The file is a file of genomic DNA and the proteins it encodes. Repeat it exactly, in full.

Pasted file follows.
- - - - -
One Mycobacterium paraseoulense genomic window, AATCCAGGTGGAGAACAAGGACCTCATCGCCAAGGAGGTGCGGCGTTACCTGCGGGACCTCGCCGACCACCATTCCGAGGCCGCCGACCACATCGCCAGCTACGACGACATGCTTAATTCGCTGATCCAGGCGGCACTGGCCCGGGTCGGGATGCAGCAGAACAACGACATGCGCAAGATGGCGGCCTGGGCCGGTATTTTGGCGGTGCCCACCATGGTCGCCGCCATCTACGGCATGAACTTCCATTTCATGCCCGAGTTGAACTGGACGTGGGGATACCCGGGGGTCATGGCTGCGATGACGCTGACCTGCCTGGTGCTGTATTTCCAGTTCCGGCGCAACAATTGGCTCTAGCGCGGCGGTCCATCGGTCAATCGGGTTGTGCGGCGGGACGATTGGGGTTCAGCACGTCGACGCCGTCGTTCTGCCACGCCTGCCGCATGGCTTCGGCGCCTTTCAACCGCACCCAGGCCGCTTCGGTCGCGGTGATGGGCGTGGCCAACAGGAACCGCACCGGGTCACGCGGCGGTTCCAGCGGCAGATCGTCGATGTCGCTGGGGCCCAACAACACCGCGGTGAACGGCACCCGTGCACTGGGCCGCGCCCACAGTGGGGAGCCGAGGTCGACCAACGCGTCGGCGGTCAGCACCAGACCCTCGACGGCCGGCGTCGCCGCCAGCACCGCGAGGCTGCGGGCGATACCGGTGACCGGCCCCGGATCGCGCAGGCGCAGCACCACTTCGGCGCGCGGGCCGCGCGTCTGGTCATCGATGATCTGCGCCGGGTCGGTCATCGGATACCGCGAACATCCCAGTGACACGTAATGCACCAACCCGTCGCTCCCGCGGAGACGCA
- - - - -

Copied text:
One Mycobacterium paraseoulense genomic window, AATCCAGGTGGAGAACAAGGACCTCATCGCCAAGGAGGTGCGGCGTTACCTGCGGGACCTCGCCGACCACCATTCCGAGGCCGCCGACCACATCGCCAGCTACGACGACATGCTTAATTCGCTGATCCAGGCGGCACTGGCCCGGGTCGGGATGCAGCAGAACAACGACATGCGCAAGATGGCGGCCTGGGCCGGTATTTTGGCGGTGCCCACCATGGTCGCCGCCATCTACGGCATGAACTTCCATTTCATGCCCGAGTTGAACTGGACGTGGGGATACCCGGGGGTCATGGCTGCGATGACGCTGACCTGCCTGGTGCTGTATTTCCAGTTCCGGCGCAACAATTGGCTCTAGCGCGGCGGTCCATCGGTCAATCGGGTTGTGCGGCGGGACGATTGGGGTTCAGCACGTCGACGCCGTCGTTCTGCCACGCCTGCCGCATGGCTTCGGCGCCTTTCAACCGCACCCAGGCCGCTTCGGTCGCGGTGATGGGCGTGGCCAACAGGAACCGCACCGGGTCACGCGGCGGTTCCAGCGGCAGATCGTCGATGTCGCTGGGGCCCAACAACACCGCGGTGAACGGCACCCGTGCACTGGGCCGCGCCCACAGTGGGGAGCCGAGGTCGACCAACGCGTCGGCGGTCAGCACCAGACCCTCGACGGCCGGCGTCGCCGCCAGCACCGCGAGGCTGCGGGCGATACCGGTGACCGGCCCCGGATCGCGCAGGCGCAGCACCACTTCGGCGCGCGGGCCGCGCGTCTGGTCATCGATGATCTGCGCCGGGTCGGTCATCGGATACCGCGAACATCCCAGTGACACGTAATGCACCAACCCGTCGCTCCCGCGGAGACGCA